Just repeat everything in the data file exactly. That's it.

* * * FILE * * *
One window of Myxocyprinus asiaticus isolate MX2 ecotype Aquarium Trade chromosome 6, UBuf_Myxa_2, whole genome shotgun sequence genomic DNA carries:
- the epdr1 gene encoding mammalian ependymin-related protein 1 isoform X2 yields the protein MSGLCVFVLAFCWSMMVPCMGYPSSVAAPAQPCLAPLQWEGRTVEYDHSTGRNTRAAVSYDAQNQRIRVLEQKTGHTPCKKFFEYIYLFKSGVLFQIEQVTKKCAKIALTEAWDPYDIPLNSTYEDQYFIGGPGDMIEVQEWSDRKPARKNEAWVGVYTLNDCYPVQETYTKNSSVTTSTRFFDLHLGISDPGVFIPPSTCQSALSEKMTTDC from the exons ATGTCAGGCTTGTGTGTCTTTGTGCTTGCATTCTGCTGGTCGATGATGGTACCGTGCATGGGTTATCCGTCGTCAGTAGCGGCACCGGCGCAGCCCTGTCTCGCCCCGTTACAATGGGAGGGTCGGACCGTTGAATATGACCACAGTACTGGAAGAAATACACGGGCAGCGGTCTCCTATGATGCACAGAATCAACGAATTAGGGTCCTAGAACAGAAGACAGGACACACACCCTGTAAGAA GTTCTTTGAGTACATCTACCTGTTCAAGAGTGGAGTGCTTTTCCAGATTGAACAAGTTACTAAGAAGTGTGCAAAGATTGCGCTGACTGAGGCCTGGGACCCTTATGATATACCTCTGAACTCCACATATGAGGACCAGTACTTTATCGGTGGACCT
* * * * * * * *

One window of Myxocyprinus asiaticus isolate MX2 ecotype Aquarium Trade chromosome 6, UBuf_Myxa_2, whole genome shotgun sequence genomic DNA carries:
- the epdr1 gene encoding mammalian ependymin-related protein 1 isoform X2 yields the protein MSGLCVFVLAFCWSMMVPCMGYPSSVAAPAQPCLAPLQWEGRTVEYDHSTGRNTRAAVSYDAQNQRIRVLEQKTGHTPCKKFFEYIYLFKSGVLFQIEQVTKKCAKIALTEAWDPYDIPLNSTYEDQYFIGGPGDMIEVQEWSDRKPARKNEAWVGVYTLNDCYPVQETYTKNSSVTTSTRFFDLHLGISDPGVFIPPSTCQSALSEKMTTDC from the exons ATGTCAGGCTTGTGTGTCTTTGTGCTTGCATTCTGCTGGTCGATGATGGTACCGTGCATGGGTTATCCGTCGTCAGTAGCGGCACCGGCGCAGCCCTGTCTCGCCCCGTTACAATGGGAGGGTCGGACCGTTGAATATGACCACAGTACTGGAAGAAATACACGGGCAGCGGTCTCCTATGATGCACAGAATCAACGAATTAGGGTCCTAGAACAGAAGACAGGACACACACCCTGTAAGAA GTTCTTTGAGTACATCTACCTGTTCAAGAGTGGAGTGCTTTTCCAGATTGAACAAGTTACTAAGAAGTGTGCAAAGATTGCGCTGACTGAGGCCTGGGACCCTTATGATATACCTCTGAACTCCACATATGAGGACCAGTACTTTATCGGTGGACCT